Crypto-ransomware continues to grow as a worrisome scourge that is turning a profit for criminals. Despite warnings from security professionals against paying ransoms, infected organizations are taking the chance in order to get their files back before they’re irreparably damaged. The most recent publicly known payout was made by the Tewksbury, Mass., police department, which admitted two weeks ago that its systems were infected in December by the Keyholder ransomware and that it paid up after it was unsuccessful at cleaning the infection and recovering the files.
SANS Internet Storm Center handler Brad Duncan, an engineer at Rackspace, posted a list of two dozen sender addresses used in the campaign, most of which he speculates are spoofed. The subject line of each email is similar, warning that a particular account number has been temporarily locked (already yesterday, the subject lines had changed to an account being banned). The email message warns the user that unauthorized login attempts have been detected from several IP addresses, and is signed with a number of international contacts in the signature block. The malicious attachments are .zip files; a number of samples are available in the SANS post, along with their hashes.
Should the user open the infected attachment, a .scr file is extracted from the .zip file that is the Dalexis downloader. The downloader is a .CAB archive which then extracts a .RTF file and opens it on the desktop; soon thereafter, the downloader opens a backdoor connection and grabs the CTB-Locker ransomware and locks files stored on the computer.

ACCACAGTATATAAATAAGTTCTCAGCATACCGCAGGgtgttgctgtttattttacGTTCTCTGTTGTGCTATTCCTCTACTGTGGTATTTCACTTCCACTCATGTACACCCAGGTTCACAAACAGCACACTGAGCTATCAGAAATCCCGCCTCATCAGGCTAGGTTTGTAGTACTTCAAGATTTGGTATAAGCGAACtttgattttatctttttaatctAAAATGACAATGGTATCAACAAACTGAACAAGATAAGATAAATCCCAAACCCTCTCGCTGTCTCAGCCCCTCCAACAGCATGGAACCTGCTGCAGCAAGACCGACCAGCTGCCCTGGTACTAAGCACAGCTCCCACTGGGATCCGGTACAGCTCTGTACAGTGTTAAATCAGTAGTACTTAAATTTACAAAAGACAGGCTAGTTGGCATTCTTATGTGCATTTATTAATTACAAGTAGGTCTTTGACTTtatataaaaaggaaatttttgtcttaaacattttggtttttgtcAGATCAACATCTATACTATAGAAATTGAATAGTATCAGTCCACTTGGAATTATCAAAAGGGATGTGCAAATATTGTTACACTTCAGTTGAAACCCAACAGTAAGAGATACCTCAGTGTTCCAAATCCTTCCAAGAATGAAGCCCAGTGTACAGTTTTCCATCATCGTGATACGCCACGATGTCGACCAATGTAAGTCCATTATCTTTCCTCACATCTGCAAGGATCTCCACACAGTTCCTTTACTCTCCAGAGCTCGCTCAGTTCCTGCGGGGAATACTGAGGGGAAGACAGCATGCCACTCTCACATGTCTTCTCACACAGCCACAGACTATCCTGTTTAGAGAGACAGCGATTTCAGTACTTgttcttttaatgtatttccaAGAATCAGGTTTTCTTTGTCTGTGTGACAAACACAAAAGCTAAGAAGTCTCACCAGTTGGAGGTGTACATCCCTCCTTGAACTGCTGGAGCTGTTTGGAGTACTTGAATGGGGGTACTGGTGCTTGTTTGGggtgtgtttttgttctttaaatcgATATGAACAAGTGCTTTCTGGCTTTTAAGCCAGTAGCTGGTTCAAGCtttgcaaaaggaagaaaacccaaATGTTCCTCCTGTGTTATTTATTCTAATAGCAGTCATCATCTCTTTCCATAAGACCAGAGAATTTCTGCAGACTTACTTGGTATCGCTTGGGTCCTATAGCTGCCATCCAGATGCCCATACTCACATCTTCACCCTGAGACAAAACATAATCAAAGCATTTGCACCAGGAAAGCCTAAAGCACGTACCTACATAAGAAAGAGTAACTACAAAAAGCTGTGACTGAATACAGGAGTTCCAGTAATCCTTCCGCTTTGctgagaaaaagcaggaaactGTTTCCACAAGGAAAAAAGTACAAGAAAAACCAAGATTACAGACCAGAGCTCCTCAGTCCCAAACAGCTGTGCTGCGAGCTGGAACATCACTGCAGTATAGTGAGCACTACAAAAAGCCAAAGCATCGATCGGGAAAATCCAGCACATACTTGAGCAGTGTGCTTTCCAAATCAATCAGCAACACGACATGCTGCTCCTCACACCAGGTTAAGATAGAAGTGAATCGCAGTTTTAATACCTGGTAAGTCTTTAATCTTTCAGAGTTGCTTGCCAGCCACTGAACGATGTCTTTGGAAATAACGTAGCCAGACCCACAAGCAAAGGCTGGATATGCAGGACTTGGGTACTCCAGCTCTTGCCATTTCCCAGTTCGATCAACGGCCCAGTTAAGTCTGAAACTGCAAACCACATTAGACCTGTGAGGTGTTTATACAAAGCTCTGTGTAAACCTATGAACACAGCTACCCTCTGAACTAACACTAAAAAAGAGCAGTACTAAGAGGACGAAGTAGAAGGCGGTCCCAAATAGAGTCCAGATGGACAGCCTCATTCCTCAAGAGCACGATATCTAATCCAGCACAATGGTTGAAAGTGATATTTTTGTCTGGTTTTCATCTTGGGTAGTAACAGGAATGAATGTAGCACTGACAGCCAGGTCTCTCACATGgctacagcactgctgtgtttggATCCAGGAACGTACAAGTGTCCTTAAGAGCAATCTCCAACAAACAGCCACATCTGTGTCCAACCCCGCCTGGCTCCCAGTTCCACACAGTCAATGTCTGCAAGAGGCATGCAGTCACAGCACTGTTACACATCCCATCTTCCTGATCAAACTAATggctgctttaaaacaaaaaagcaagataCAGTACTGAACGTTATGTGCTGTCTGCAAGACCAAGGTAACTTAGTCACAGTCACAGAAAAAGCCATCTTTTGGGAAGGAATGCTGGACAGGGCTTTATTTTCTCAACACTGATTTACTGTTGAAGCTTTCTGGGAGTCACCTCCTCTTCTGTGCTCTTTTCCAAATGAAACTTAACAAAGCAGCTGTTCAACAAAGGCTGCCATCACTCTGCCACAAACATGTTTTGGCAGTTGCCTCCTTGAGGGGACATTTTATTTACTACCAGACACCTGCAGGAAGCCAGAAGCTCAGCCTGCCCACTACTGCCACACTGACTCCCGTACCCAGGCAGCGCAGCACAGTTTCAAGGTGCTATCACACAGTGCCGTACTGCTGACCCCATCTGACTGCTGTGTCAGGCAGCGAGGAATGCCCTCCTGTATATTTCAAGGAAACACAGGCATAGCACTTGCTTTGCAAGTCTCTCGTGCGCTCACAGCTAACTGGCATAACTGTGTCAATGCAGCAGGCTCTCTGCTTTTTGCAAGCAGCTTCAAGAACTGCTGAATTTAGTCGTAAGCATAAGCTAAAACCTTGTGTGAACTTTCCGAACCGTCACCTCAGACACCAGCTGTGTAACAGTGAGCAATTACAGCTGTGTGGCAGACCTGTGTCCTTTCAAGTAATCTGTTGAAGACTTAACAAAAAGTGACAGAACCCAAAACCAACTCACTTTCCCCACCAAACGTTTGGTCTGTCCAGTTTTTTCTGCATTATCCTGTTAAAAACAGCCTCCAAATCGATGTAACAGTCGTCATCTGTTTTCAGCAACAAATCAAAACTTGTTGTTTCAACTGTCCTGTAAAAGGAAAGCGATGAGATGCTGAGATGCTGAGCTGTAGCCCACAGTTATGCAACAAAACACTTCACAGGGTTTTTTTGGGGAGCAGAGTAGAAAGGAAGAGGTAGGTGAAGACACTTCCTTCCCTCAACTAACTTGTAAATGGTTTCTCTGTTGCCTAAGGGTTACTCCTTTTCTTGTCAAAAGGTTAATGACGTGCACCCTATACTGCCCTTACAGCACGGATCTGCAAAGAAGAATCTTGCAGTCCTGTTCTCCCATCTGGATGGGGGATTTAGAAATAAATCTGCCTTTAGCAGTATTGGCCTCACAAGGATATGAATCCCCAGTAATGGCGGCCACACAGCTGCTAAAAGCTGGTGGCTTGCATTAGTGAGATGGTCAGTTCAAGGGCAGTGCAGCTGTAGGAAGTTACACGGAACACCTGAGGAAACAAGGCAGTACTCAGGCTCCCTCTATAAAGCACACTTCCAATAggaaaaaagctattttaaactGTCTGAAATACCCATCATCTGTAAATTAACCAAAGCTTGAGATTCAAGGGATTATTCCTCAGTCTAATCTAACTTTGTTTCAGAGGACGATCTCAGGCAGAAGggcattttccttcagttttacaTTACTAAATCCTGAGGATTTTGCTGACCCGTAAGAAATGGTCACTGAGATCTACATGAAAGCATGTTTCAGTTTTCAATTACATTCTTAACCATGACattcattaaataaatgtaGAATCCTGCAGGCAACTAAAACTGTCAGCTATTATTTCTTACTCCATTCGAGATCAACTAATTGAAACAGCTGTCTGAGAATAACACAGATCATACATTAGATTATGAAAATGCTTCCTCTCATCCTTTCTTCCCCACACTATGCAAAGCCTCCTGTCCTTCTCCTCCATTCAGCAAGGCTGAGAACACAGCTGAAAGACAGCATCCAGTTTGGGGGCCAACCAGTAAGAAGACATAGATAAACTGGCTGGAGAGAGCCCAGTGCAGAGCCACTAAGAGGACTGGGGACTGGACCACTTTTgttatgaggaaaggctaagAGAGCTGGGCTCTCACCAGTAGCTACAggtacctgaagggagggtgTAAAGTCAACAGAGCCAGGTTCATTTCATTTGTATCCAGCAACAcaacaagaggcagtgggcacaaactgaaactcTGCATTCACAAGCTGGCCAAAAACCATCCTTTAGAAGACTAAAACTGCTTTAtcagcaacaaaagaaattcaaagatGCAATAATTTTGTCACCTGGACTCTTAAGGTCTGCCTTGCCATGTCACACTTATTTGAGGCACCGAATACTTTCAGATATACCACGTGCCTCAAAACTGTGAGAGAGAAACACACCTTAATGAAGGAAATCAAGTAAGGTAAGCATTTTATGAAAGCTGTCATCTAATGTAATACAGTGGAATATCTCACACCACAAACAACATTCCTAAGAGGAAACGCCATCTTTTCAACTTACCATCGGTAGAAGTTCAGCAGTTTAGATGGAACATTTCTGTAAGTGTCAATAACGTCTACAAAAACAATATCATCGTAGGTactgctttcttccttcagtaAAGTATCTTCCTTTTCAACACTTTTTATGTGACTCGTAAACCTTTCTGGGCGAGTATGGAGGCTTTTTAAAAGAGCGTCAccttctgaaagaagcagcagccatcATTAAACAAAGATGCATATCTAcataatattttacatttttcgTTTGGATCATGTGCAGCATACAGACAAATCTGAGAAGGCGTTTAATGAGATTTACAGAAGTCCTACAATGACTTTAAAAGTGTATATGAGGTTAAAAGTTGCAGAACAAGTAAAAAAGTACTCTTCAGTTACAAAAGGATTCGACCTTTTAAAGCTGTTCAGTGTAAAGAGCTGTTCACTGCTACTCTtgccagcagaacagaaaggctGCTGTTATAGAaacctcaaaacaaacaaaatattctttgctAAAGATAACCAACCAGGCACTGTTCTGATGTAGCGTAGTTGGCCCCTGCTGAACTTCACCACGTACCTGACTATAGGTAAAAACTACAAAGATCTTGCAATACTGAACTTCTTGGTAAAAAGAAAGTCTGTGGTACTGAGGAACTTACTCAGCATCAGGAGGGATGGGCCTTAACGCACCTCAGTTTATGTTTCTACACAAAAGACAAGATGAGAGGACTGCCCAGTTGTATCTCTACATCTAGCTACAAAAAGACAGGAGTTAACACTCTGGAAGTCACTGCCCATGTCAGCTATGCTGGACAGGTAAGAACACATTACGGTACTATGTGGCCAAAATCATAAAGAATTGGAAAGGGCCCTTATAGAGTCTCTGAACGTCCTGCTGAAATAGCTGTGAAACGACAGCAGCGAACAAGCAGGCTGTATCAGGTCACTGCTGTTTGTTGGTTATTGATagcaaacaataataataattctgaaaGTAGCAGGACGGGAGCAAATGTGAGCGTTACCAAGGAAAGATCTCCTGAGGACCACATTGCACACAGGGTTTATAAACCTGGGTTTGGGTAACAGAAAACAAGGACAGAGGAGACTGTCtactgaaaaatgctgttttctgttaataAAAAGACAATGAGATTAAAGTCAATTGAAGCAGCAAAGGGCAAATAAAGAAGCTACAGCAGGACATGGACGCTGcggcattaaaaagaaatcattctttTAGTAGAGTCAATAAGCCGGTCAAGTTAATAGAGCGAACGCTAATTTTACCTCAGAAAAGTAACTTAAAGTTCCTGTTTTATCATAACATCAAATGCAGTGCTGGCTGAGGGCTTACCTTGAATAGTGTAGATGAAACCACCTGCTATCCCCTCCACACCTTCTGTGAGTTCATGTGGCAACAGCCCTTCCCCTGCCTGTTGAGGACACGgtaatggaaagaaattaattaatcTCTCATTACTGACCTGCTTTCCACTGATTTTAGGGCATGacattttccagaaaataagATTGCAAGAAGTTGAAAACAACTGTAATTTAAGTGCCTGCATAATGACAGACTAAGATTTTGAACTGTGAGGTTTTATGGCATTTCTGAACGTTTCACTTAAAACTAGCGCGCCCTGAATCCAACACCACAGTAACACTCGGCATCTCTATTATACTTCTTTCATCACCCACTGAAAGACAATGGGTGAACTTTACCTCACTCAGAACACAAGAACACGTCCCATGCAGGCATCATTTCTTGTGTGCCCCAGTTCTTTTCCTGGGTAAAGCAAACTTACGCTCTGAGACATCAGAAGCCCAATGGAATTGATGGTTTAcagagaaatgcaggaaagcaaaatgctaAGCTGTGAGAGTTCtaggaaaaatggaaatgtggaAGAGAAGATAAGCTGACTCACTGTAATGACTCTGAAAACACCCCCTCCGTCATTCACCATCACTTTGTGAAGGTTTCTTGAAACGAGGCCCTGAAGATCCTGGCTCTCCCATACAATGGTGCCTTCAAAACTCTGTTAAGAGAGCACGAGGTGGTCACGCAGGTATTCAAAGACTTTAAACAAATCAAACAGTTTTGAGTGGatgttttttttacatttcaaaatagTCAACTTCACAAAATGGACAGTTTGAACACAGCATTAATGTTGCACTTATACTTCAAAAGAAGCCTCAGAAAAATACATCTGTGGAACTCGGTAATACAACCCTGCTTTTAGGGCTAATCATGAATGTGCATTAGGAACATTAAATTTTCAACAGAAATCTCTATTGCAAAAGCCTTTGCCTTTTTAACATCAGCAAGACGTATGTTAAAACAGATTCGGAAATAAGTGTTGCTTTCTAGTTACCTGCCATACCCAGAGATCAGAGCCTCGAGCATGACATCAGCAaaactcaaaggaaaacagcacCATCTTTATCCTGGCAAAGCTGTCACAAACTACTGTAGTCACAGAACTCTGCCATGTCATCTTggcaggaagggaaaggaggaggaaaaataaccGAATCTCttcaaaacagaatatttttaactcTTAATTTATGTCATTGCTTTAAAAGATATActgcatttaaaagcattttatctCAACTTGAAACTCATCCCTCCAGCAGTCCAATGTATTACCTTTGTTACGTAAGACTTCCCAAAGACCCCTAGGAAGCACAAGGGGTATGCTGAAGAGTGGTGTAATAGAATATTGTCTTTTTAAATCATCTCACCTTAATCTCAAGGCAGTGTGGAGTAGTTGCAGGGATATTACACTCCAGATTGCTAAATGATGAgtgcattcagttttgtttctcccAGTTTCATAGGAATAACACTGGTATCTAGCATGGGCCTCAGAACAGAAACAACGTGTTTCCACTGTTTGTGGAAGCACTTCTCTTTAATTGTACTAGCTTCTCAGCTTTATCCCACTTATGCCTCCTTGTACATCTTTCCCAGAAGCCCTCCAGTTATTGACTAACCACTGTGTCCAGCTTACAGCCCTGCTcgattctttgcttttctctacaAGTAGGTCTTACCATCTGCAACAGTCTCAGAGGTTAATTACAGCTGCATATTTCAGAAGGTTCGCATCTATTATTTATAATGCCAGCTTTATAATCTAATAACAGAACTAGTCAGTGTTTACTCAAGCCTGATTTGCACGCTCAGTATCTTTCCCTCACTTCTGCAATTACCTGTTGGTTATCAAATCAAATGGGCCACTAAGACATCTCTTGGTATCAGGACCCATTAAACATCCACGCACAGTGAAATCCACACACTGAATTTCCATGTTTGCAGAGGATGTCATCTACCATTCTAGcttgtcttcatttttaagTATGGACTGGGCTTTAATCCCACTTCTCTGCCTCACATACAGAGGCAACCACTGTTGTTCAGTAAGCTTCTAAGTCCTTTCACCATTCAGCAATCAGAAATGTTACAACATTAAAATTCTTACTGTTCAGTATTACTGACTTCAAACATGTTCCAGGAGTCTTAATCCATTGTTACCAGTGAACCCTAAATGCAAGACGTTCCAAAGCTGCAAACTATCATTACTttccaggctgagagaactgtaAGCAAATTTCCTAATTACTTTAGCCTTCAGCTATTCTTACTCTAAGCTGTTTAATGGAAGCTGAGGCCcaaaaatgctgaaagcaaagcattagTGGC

Within minutes, a familiar banner warning is shown on the computer screen warning that personal files on the machine have been encrypted by CTB-Locker and that the victim has 96 hours to submit payment and receive the encryption key, otherwise the files will be unrecoverable.
Another screen provides the victim with payment instructions, including how to download the Tor browser and what link to follow in order to remit payment via Bitcoin—and how to buy Bitcoin to do so, if necessary.
Duncan said the malware makes numerous HTTP POST requests to different command and control servers; he said the one sample he recovered made 124 requests before getting a valid response from a server at gaglianico74[.]it. Duncan posted a number of IP addresses and domain names used as valid CC servers.
CTB-Locker uses elliptic curve crypto to encrypt files on a compromised computer, and is one of the first crypto-ransomware to communicate with command and control over Tor. Other versions of CTB-Locker have been moved via exploit kits, including Angler; most, however, are distributed through spam messages.
The cascade of Senate data breach bills continues to rain down.
A cavalcade of privacy-minded Senate Democrats led by Patrick Leahy (Vt.) on Thursday will introduce the Consumer Privacy Protection Act.
Like at least three other Senate offerings, the bill would require companies to notify customers following a data breach and set minimum data security requirements.
Unlike some efforts, Leahy’s bill would not supersede stronger state data security requirements, a key sticking point for several Democrats who fear a weak federal standard might lessen consumer protections.
“Companies who benefit financially from our personal information should be obligated to take steps to keep it safe, and to notify us when those protections have failed,” Leahy said in a statement.
Legislators have been seeking a solution to the complex and occasionally overlapping state laws that guide companies’ data security standards and data breach notification guidelines.
Businesses are pushing hard for a federal law after a slate of mammoth data breaches at Target, Home Depot, JPMorgan and Anthem, among many others, exposed the unnecessary high costs and difficulties of complying with various state laws.
A series of Democratic senators is backing Leahy’s bill: Richard Blumenthal (Conn.), Al Franken (Minn.), Ed Markey (Mass.), Elizabeth Warren (Mass.) and Ron Wyden (Ore.).
Their measure will compete with at least three other Senate proposals that are indistinguishable in some regards.
Sen. Mark Warner (D-Va.) said he would release his own bill as early as this week.
Sens. Tom Carper (D-Del.) and Roy Blunt (R-Mo.) introduced the bipartisan bill of the group two weeks ago.